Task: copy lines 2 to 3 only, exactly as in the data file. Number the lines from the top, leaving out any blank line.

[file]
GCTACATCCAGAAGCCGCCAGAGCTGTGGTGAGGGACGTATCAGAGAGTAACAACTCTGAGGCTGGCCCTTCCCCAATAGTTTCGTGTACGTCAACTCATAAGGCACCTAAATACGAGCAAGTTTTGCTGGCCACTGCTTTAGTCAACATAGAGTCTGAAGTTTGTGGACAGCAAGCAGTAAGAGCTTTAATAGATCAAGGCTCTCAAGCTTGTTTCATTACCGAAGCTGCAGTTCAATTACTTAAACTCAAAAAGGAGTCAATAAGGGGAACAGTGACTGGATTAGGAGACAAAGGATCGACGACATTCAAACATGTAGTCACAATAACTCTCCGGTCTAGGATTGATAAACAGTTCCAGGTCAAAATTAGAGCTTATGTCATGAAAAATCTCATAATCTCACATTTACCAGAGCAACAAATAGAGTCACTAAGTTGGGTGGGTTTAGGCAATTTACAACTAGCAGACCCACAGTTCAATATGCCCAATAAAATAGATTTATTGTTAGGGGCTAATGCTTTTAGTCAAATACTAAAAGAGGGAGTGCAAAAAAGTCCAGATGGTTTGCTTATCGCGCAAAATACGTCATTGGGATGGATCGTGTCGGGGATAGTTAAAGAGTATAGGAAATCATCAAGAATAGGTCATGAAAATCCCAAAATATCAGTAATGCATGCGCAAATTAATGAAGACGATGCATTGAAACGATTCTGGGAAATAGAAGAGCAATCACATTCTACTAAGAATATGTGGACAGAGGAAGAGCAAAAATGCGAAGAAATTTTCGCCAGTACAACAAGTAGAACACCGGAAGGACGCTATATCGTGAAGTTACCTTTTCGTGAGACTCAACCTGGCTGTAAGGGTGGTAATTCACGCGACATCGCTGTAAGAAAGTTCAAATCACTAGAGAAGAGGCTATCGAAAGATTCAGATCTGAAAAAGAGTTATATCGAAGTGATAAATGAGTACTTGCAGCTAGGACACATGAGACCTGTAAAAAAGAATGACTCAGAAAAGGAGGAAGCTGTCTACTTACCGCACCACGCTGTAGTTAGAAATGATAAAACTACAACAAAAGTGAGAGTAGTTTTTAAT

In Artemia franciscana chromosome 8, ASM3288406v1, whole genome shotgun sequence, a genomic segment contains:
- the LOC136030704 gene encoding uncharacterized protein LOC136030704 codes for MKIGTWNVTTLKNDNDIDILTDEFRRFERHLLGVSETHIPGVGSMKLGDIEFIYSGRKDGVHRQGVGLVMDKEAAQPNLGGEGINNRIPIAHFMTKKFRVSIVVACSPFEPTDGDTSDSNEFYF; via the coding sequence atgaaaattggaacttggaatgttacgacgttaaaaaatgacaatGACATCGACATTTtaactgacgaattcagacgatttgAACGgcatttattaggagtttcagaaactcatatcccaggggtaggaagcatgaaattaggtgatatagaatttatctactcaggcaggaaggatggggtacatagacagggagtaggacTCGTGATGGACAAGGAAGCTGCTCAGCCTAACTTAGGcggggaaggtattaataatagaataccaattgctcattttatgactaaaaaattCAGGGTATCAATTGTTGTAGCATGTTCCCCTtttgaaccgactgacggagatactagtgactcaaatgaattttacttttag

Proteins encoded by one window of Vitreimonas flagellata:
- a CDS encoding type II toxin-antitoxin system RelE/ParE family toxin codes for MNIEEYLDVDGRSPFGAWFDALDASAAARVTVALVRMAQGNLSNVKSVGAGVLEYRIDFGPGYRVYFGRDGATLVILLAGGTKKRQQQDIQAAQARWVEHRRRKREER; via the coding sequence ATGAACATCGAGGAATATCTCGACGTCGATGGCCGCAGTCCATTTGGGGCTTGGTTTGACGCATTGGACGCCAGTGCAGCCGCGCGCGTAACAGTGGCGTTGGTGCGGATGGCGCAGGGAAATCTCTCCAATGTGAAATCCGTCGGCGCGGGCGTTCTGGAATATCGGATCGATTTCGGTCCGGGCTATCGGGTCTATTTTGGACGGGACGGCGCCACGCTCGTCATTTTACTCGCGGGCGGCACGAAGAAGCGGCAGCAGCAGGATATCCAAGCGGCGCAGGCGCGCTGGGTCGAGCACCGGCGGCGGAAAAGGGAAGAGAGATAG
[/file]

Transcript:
In Artemia franciscana chromosome 8, ASM3288406v1, whole genome shotgun sequence, a genomic segment contains:
- the LOC136030704 gene encoding uncharacterized protein LOC136030704 codes for MKIGTWNVTTLKNDNDIDILTDEFRRFERHLLGVSETHIPGVGSMKLGDIEFIYSGRKDGVHRQGVGLVMDKEAAQPNLGGEGINNRIPIAHFMTKKFRVSIVVACSPFEPTDGDTSDSNEFYF; via the coding sequence atgaaaattggaacttggaatgttacgacgttaaaaaatgacaatGACATCGACATTTtaactgacgaattcagacgatttgAACGgcatttattaggagtttcagaaactcatatcccaggggtaggaagcatgaaattaggtgatatagaatttatctactcaggcaggaaggatggggtacatagacagggagtaggacTCGTGATGGACAAGGAAGCTGCTCAGCCTAACTTAGGcggggaaggtattaataatagaataccaattgctcattttatgactaaaaaattCAGGGTATCAATTGTTGTAGCATGTTCCCCTtttgaaccgactgacggagatactagtgactcaaatgaattttacttttag